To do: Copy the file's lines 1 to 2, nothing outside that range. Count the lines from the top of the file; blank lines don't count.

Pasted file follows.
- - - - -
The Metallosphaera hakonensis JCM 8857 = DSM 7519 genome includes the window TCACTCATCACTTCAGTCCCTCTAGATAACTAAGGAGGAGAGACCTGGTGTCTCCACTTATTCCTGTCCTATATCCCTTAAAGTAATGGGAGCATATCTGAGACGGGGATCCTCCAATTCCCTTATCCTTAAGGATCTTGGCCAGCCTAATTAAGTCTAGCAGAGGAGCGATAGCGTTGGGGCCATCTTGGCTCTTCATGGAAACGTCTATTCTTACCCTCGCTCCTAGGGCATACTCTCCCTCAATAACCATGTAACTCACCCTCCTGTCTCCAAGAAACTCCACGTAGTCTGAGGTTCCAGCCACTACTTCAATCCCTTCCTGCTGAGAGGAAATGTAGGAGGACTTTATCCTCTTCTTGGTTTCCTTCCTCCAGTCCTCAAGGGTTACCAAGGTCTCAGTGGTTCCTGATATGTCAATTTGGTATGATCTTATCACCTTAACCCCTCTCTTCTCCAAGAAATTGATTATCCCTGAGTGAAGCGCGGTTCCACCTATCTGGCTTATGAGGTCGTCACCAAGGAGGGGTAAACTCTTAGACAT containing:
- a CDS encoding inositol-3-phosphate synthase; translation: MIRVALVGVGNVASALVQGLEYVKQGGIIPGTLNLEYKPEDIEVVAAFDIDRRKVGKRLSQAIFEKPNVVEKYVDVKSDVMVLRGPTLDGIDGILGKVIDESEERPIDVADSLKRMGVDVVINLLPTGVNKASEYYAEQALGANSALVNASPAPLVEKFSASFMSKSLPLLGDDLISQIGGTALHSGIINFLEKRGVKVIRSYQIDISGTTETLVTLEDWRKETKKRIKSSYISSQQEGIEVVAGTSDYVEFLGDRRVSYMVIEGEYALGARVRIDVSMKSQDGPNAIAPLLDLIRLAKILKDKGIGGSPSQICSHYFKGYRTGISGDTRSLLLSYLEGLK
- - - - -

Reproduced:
The Metallosphaera hakonensis JCM 8857 = DSM 7519 genome includes the window TCACTCATCACTTCAGTCCCTCTAGATAACTAAGGAGGAGAGACCTGGTGTCTCCACTTATTCCTGTCCTATATCCCTTAAAGTAATGGGAGCATATCTGAGACGGGGATCCTCCAATTCCCTTATCCTTAAGGATCTTGGCCAGCCTAATTAAGTCTAGCAGAGGAGCGATAGCGTTGGGGCCATCTTGGCTCTTCATGGAAACGTCTATTCTTACCCTCGCTCCTAGGGCATACTCTCCCTCAATAACCATGTAACTCACCCTCCTGTCTCCAAGAAACTCCACGTAGTCTGAGGTTCCAGCCACTACTTCAATCCCTTCCTGCTGAGAGGAAATGTAGGAGGACTTTATCCTCTTCTTGGTTTCCTTCCTCCAGTCCTCAAGGGTTACCAAGGTCTCAGTGGTTCCTGATATGTCAATTTGGTATGATCTTATCACCTTAACCCCTCTCTTCTCCAAGAAATTGATTATCCCTGAGTGAAGCGCGGTTCCACCTATCTGGCTTATGAGGTCGTCACCAAGGAGGGGTAAACTCTTAGACAT containing:
- a CDS encoding inositol-3-phosphate synthase; translation: MIRVALVGVGNVASALVQGLEYVKQGGIIPGTLNLEYKPEDIEVVAAFDIDRRKVGKRLSQAIFEKPNVVEKYVDVKSDVMVLRGPTLDGIDGILGKVIDESEERPIDVADSLKRMGVDVVINLLPTGVNKASEYYAEQALGANSALVNASPAPLVEKFSASFMSKSLPLLGDDLISQIGGTALHSGIINFLEKRGVKVIRSYQIDISGTTETLVTLEDWRKETKKRIKSSYISSQQEGIEVVAGTSDYVEFLGDRRVSYMVIEGEYALGARVRIDVSMKSQDGPNAIAPLLDLIRLAKILKDKGIGGSPSQICSHYFKGYRTGISGDTRSLLLSYLEGLK